The opening string sequence, along with the two orchestral interludes built into the fabric of the album, serves to remind us that Zevon was one hell of a musician, and an excellent band leader, often times sitting in on the David Letterman Show filling in for the vacationing Paul Shaffer. The rockers in the set, including “Bad Luck Streak in Dancing School” with the signature Joe Walsh guitar riff, “Jeannie Needs a Shooter,” and “A Certain Girl,” with an almost Keith Richards like guitar interplay mid-song, are all straight-up, great rock songs.
The introspective potion of our program rears its Dr. Phil head with “Bed of Coals,” where Warren jumps back on the piano stool and seems to admit to his shortcomings on a song that stands right up there with “Hasten Down the Wind” as one of his very best pound for pound songs, and drives the stake right into the heart of the vampire with “Wild Age,” a song that puts everything we now know about Warren Zevon, his life, and his ultimate passing, into perfect perspective.
“Play it All Night Long,” and “Gorilla, You’re a Desperado” are both songs that while they don’t seem to quite fit thematically, they are both classic Zevon fare where the images that are brought forth in the theatre of the mind can be downright disturbing in a Quentin Tarantino sort of way.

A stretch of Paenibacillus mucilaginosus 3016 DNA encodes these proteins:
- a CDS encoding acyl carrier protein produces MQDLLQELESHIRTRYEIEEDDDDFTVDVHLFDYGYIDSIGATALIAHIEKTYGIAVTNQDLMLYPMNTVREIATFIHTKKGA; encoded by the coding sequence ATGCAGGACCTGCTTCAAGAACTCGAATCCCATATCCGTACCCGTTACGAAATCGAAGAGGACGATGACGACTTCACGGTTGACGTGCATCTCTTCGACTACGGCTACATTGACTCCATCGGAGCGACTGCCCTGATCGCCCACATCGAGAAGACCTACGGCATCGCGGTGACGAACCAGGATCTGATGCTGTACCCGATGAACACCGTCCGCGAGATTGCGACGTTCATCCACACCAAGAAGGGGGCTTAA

For my money, Bad Luck Streak in Dancing School is Zevon’s best work. The production value is first rate, the vocals, never a strong suit, are well north of adequate, he mood sets the tracks perfectly, and the songwriting is best in class. Following these albums there would be a dry spell with albums like The Envoy, Sentimental Hygiene, and the horrible Transverse City, marking a period of mediocrity that continued until the prophetic, Life’ll Kill Ya, and the mailed it in My Ride’s Here started to signal the winding down of his career. The story has a happy ending with Warren leaving on his own terms, releasing his personal eulogy,The Wind, only months before dying of cancer in 2003.
At his best, Warren Zevon is the Singer-Songwriter version of novelist Elmore Leonard, with heroes and anti-heroes serving in a world that would make Charles Bukowski move to the suburbs. At his worst, this werewolf of London is a love-struck, wisenheimer cynic that has an unquenchable need to make sure everyone knows he is the smartest guy in the room, and he probably is.
– Walt Falconer, Houston Texas, USA
All songs written by Warren Zevon, unless otherwise indicated.
- “Bad Luck Streak in Dancing School” – 3:00
- “A Certain Girl” (Naomi Neville) – 3:08
- “Jungle Work” (Jorge Calderón, Zevon) – 3:58
- “Empty-Handed Heart” – 3:16
- “Interlude No. 1” – 0:26
- “Play It All Night Long” – 2:53
- “Jeannie Needs a Shooter” (Bruce Springsteen, Zevon) – 3:55
- “Interlude No. 2” – 1:08
- “Bill Lee” – 1:37
- “Gorilla, You’re a Desperado” – 2:47
- “Bed of Coals” (T-Bone Burnett, Zevon) – 5:04
- “Wild Age” – 4:19
- Warren Zevon – organ, synthesizer, bass, guitar, harmonica, piano, strings, keyboards, vocals
- Jorge Calderón – guitar, vocals
- David Lindley – guitar, violin, steel guitar
- Rick Marotta – percussion, drums, vocals, bells, syndrum
- The Sid Sharp Strings – strings
- Jackson Browne – guitar, vocals, slide guitar
- Don Felder – guitar
- Glenn Frey – guitar, vocals
- Don Henley – vocals
- Ben Keith – pedal steel guitar
- Linda Ronstadt – vocals
- Leland Sklar – bass
- J.D. Souther – vocals
- Waddy Wachtel – guitar, vocals
- Joe Walsh – guitar